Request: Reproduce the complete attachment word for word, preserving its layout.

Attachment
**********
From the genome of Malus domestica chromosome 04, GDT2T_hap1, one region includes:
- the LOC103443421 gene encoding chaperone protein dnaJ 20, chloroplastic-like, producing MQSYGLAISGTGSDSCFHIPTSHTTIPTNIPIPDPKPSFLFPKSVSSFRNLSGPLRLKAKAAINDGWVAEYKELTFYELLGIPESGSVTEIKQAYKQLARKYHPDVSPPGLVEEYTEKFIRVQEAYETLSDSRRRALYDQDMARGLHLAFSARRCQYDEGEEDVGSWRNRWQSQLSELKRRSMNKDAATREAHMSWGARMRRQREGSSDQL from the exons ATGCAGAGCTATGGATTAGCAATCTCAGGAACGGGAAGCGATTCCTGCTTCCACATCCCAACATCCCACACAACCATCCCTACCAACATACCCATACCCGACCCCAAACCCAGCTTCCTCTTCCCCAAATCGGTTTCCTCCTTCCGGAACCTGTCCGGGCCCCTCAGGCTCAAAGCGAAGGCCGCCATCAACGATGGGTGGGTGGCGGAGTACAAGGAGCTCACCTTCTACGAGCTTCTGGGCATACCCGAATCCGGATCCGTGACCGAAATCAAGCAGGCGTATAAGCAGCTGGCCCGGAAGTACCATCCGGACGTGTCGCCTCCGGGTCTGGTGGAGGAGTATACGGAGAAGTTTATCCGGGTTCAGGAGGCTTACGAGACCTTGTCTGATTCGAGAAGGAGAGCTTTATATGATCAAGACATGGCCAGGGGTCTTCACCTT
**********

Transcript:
From the genome of Malus domestica chromosome 04, GDT2T_hap1, one region includes:
- the LOC103443421 gene encoding chaperone protein dnaJ 20, chloroplastic-like, producing MQSYGLAISGTGSDSCFHIPTSHTTIPTNIPIPDPKPSFLFPKSVSSFRNLSGPLRLKAKAAINDGWVAEYKELTFYELLGIPESGSVTEIKQAYKQLARKYHPDVSPPGLVEEYTEKFIRVQEAYETLSDSRRRALYDQDMARGLHLAFSARRCQYDEGEEDVGSWRNRWQSQLSELKRRSMNKDAATREAHMSWGARMRRQREGSSDQL from the exons ATGCAGAGCTATGGATTAGCAATCTCAGGAACGGGAAGCGATTCCTGCTTCCACATCCCAACATCCCACACAACCATCCCTACCAACATACCCATACCCGACCCCAAACCCAGCTTCCTCTTCCCCAAATCGGTTTCCTCCTTCCGGAACCTGTCCGGGCCCCTCAGGCTCAAAGCGAAGGCCGCCATCAACGATGGGTGGGTGGCGGAGTACAAGGAGCTCACCTTCTACGAGCTTCTGGGCATACCCGAATCCGGATCCGTGACCGAAATCAAGCAGGCGTATAAGCAGCTGGCCCGGAAGTACCATCCGGACGTGTCGCCTCCGGGTCTGGTGGAGGAGTATACGGAGAAGTTTATCCGGGTTCAGGAGGCTTACGAGACCTTGTCTGATTCGAGAAGGAGAGCTTTATATGATCAAGACATGGCCAGGGGTCTTCACCTT